For Immediate Release: Video Footage and Reports Released in Lawsuit Expose Inhumane Treatment of People Detained at St. Louis City Jail

St. Louis, Mo. – July 28, 2023

Last night, in federal court, plaintiffs in a putative class action lawsuit, Jones v. City of St. Louis, filed a motion containing a staggering volume of evidence against the St. Louis City Justice Center (CJC), including over 360 use-of-force reports, more than 50 declarations and grievances and video footage of correctional officers macing detainees at point-blank range with “riot-sized” cannisters—often while people are restrained in handcuffs or locked in small cells. The plaintiffs are current and former detainees who allege the CJC has violated their constitutional rights by excessively macing them and depriving them of water; they’re represented by the MacArthur Justice Center, ArchCity Defenders, Rights Behind Bars, and the Saint Louis University School of Law Legal Clinics.

“This trove of documents and videos further prove what has already become evident over the years: CJC correctional officers are weaponizing chemical agents and other torture tactics in retaliation, for punitive reasons, or just because they can as an exercise of power,” MacArthur Justice Center Attorney Shubra Ohri said. “And what’s more – the city’s efforts to hide and cover up the abuse sanctions it and allows it to continue festering without accountability. The people of St. Louis deserve to know the truth about what is happening and how little is being done to stop it.”

Video and public records released in the lawsuit can be viewed here. While the evidence presented is expansive, the full extent of abuse at the jail is still unclear. Currently, the City of St. Louis has not released all public records requested by the plaintiffs during discovery. In fact, City officials deleted nearly 80% of video footage responsive to the plaintiffs’ discovery requests.

Across the hundreds of incidents reported, the methods of abuse used by CJC’s correctional officers are consistent. Officers use mace reflexively, often without warning, in response to any disruption or perceived inconvenience, such as detainees asking for two more minutes on the phone with their loved one or complaining about not receiving their food during mealtime. In a declaration, one detainee said officers have a rule: “spray first, ask questions later.”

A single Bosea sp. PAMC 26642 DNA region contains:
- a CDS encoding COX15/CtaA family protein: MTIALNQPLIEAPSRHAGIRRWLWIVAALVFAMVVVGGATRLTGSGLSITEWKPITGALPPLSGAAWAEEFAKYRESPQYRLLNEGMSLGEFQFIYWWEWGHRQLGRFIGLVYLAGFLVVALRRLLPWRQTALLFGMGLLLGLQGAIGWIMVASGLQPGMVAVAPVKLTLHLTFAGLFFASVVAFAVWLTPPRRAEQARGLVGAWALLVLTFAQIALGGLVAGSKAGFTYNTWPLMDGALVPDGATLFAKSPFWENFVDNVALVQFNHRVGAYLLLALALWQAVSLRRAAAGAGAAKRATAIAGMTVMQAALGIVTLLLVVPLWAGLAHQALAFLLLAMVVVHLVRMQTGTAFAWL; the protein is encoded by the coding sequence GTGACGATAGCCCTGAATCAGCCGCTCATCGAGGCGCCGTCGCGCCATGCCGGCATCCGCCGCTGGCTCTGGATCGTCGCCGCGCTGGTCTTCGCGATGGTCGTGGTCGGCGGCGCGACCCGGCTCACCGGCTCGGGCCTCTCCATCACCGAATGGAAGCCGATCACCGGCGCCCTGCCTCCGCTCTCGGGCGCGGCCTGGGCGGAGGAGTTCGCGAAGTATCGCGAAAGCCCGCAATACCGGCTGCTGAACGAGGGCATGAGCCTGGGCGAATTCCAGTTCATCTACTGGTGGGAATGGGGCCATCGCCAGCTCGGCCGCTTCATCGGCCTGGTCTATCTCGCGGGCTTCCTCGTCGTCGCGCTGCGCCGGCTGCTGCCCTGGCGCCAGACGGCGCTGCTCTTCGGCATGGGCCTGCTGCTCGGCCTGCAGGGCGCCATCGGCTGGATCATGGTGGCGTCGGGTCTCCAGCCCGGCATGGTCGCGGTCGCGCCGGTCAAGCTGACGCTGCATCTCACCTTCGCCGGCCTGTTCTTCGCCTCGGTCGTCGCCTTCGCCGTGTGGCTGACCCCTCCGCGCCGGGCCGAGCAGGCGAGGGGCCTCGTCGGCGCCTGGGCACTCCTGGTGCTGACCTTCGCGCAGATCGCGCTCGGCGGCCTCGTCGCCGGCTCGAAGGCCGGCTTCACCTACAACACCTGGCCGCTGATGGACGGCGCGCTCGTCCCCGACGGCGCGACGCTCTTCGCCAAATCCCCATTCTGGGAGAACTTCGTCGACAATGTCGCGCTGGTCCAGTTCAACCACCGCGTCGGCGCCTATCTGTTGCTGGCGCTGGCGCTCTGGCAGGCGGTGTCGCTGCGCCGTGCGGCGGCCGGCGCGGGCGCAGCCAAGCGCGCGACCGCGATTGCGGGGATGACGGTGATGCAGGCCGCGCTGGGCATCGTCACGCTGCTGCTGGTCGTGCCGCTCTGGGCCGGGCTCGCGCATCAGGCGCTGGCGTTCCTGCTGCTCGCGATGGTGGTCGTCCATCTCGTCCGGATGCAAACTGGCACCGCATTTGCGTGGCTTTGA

The City’s records reveal at least 250 instances of using OC spray on detainees who are passively resistant, at least 50 instances of using OC spray on detainees who are on suicide watch, and a well-established pattern of CO’s spray against detainees who are restrained in handcuffs or in their own cells. On at least 70 documented occasions, CO’s maced individual detainees with “riot-sized” Sabre Red MK-9 cans – a device designed for crowds only.

OC spray utilized in large volumes and frequency can have life-threatening consequences even for those who are not its direct target, as one victim of secondhand mace describes in a declaration:

“I experienced mace in my cell when it was sprayed in the wing near my cell… I suffer from various health conditions including diabetes, heart problems, blindness and a punctured lung from the police… Macing causes me to experience shortness of breath, a pounding heart, burning in my eyes and lungs. I’m afraid the mace will affect my one good eye and cause me to go totally blind. These macing incidents really make me feel like I’m a goner – I ask the Lord to let me just lay down in peace and die.”

According to the lawsuit, the City has failed to take action to stop the abusive practices despite having full knowledge of the misconduct. Of the 1,241 Use of Force reports produced in this case only 9 were found to be unjustified, meaning that the City of St. Louis approves 99.93 percent of all uses of force involving mace. The City also has no policy against using chemical agents on people with medical contraindications, such as asthma. 

This is not the first time the jail has come under national scrutiny for inhumane jail conditions and lack of transparency. In a 2021 uprising, over 100 people incarcerated at CJC left their cells and joined together to demand improved conditions amid the COVID-19 pandemic. Advocates and detainees protested again in 2022, when six detainees died in the span of five months. And in recent months, members of the City’s Detention Facilities Oversight Board have reported the jail staff’s obstruction of their work, including denying requests to tour the jail.

“With this filing, we hope to bring attention to the mistreatment of our jailed citizens at the City Justice Center,” said Professor Lauren Bartlett, an attorney with Saint Louis University School of Law Legal Clinics. “The system of justice for those awaiting a trial is broken and we must fix it.”


Media Contacts:

Z Gorley, Communications Director, ArchCity Defenders
(314) 898-8185

Leanna Commins – MacArthur Justice Center
(202) 869-2170